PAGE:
A BIG effort for a BIG Day

How we counted the most birds in The Caribbean

A BIG effort for Global BIG Day 2019


Western Spindalis Photo by Christopher Johnson

What would you consider to be an ideal way to spend a sunny, wonderful Saturday in The Bahamas? If you said counting birds, then you and I were thinking the same thing (you definitely weren’t thinking that).

On Saturday, May 4th I spent the entire day counting birds for Global Big Day 2019. Global Big Day. It’s like Black Friday, but instead of rushing to mega-stores chasing crazy price deals on electronics, you rush to all the “bird hotspots” looking for birds.

Global Big Day is a 24-hour birding binge, where people from all over the world get outside to count birds. Global Big Day is birding’s biggest day of the year. Every year on a Saturday in May, the Cornell Lab of Ornithology organizes this massive event, in which anyone in the world can log bird sightings into eBird, Cornell’s global database. This year’s event took place on May 4th.

Last May, more than 30,000 people took to fields and forests around the world, noting more than 7,000 species in a single day.

“Global Big Day isn’t a competition”, I kept repeating to myself throughout the day, but like everything else I do, introducing that competitive spirit makes things more interesting. What fueled that spirit, even more, a Puerto Rican Facebook page published a post saying: Let’s go for the record!! Calling all the birds’ lovers of Puerto Rico, prepare your binoculars, cameras or simply your eyes and ears. Last year Puerto Rico reported 135 species in the “Global big day” staying in second place in the Caribbean. It was then where the Bahamas, which with 136 species, got the first place. We need everyone to look for at least one characteristic species of their region and the reports at Together we can break the record.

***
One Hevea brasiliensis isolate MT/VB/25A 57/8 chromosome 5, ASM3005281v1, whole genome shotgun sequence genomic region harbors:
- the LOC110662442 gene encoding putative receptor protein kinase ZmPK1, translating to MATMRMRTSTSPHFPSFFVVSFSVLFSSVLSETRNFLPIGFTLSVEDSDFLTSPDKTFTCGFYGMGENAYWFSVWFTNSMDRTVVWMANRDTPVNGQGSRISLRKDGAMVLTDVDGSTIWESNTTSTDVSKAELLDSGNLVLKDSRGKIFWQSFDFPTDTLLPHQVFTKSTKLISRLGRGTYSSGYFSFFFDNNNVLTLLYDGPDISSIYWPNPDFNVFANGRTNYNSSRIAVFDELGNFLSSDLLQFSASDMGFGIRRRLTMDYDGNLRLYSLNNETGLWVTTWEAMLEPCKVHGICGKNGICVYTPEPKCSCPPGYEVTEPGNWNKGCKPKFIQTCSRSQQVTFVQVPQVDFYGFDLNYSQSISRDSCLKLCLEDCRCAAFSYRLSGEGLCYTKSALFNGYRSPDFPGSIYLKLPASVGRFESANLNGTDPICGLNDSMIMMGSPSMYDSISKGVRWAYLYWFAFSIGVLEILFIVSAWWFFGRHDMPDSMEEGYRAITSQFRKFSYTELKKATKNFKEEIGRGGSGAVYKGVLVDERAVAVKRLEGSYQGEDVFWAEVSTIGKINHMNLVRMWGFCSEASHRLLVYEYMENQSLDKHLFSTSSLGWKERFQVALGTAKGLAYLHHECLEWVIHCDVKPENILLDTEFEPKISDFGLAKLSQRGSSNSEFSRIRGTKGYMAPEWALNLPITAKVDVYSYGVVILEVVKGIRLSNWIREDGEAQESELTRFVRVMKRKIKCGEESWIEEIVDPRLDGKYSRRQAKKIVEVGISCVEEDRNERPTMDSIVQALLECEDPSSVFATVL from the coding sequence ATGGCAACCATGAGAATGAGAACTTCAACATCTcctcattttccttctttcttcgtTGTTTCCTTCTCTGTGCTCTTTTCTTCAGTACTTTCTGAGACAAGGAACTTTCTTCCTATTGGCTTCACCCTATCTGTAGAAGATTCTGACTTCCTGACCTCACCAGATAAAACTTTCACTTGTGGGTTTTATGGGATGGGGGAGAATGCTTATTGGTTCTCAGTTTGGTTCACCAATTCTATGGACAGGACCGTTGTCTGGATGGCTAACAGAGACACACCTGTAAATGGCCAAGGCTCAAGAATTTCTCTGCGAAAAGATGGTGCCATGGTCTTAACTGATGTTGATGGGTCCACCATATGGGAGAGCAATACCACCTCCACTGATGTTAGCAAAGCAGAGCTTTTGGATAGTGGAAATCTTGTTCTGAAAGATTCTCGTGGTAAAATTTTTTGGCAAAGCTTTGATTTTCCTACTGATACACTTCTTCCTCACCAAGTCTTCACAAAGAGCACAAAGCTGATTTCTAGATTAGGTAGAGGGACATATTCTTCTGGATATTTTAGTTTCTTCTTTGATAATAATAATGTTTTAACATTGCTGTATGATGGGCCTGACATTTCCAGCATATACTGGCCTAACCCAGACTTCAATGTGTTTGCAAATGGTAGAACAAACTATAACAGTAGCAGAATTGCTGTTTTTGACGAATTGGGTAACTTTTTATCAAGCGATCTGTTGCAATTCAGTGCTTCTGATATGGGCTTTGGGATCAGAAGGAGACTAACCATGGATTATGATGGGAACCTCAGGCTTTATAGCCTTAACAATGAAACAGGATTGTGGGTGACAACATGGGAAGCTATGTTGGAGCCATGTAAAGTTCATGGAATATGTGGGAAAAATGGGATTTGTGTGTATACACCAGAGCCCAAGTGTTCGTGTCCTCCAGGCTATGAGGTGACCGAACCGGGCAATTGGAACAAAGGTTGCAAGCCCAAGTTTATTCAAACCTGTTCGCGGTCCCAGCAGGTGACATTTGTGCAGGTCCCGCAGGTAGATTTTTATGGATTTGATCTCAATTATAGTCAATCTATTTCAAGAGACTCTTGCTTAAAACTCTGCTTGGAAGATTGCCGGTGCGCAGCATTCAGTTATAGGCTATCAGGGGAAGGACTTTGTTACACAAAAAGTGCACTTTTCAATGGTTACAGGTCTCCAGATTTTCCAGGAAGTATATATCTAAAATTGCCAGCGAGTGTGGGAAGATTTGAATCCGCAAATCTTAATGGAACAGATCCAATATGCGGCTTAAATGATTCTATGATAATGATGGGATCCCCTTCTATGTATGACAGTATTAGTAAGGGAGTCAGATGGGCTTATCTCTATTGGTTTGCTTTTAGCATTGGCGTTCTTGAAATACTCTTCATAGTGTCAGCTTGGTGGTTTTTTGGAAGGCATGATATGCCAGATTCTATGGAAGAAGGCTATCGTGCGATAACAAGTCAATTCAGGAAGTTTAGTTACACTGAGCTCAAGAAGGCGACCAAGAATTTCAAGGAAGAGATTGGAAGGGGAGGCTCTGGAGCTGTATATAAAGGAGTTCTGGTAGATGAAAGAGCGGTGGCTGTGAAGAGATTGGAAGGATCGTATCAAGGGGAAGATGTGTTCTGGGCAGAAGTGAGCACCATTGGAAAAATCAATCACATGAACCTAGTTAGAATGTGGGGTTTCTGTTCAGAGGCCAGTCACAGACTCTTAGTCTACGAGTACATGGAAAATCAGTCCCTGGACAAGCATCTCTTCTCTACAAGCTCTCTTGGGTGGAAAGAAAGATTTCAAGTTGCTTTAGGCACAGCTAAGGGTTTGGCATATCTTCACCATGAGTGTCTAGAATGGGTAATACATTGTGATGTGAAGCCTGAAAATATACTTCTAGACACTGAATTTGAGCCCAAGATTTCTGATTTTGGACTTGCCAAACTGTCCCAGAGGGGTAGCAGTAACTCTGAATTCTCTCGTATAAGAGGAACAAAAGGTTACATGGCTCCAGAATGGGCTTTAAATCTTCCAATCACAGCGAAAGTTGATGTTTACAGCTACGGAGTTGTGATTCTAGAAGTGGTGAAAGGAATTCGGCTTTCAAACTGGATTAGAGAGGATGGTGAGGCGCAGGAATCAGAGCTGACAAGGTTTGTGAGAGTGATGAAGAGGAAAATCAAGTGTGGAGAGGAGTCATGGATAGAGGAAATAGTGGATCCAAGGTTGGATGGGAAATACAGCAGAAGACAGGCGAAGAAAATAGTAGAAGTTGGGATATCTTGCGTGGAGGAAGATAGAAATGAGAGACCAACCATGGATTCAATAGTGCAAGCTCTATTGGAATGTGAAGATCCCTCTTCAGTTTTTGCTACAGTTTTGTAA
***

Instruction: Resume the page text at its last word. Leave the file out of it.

All I read was “We need to beat The Bahamas with the most species this year!”

This made for a fine competition between the two countries, who have similar bird features. Well, to be fair, they beat us in every category. Puerto Rico has 363 recorded species of birds and 62,113 submitted checklists; The Bahamas has 348 species and 26,865 submitted checklists according to ebird.com.